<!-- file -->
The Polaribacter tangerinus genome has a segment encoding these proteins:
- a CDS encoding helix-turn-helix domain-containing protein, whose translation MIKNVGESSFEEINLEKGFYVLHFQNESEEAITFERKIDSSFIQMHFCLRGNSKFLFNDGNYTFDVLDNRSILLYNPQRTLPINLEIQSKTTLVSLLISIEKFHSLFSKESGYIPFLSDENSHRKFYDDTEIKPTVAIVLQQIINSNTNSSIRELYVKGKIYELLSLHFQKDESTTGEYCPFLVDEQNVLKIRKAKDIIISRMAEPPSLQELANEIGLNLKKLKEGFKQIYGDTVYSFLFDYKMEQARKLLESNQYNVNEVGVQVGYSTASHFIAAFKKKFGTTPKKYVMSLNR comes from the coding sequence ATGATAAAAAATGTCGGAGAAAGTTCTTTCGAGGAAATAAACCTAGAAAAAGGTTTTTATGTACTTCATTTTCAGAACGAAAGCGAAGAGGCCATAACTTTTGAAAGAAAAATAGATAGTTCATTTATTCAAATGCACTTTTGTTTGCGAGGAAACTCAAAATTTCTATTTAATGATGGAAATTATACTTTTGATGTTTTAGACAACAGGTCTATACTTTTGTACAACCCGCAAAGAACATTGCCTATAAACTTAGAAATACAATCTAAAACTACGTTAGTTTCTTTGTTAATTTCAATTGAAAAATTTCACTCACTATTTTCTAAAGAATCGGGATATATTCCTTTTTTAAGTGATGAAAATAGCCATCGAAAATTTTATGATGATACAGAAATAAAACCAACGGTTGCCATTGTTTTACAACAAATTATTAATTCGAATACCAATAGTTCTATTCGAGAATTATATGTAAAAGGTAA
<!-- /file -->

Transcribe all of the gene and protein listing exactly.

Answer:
The Polaribacter tangerinus genome has a segment encoding these proteins:
- a CDS encoding helix-turn-helix domain-containing protein, whose translation MIKNVGESSFEEINLEKGFYVLHFQNESEEAITFERKIDSSFIQMHFCLRGNSKFLFNDGNYTFDVLDNRSILLYNPQRTLPINLEIQSKTTLVSLLISIEKFHSLFSKESGYIPFLSDENSHRKFYDDTEIKPTVAIVLQQIINSNTNSSIRELYVKGKIYELLSLHFQKDESTTGEYCPFLVDEQNVLKIRKAKDIIISRMAEPPSLQELANEIGLNLKKLKEGFKQIYGDTVYSFLFDYKMEQARKLLESNQYNVNEVGVQVGYSTASHFIAAFKKKFGTTPKKYVMSLNR comes from the coding sequence ATGATAAAAAATGTCGGAGAAAGTTCTTTCGAGGAAATAAACCTAGAAAAAGGTTTTTATGTACTTCATTTTCAGAACGAAAGCGAAGAGGCCATAACTTTTGAAAGAAAAATAGATAGTTCATTTATTCAAATGCACTTTTGTTTGCGAGGAAACTCAAAATTTCTATTTAATGATGGAAATTATACTTTTGATGTTTTAGACAACAGGTCTATACTTTTGTACAACCCGCAAAGAACATTGCCTATAAACTTAGAAATACAATCTAAAACTACGTTAGTTTCTTTGTTAATTTCAATTGAAAAATTTCACTCACTATTTTCTAAAGAATCGGGATATATTCCTTTTTTAAGTGATGAAAATAGCCATCGAAAATTTTATGATGATACAGAAATAAAACCAACGGTTGCCATTGTTTTACAACAAATTATTAATTCGAATACCAATAGTTCTATTCGAGAATTATATGTAAAAGGTAA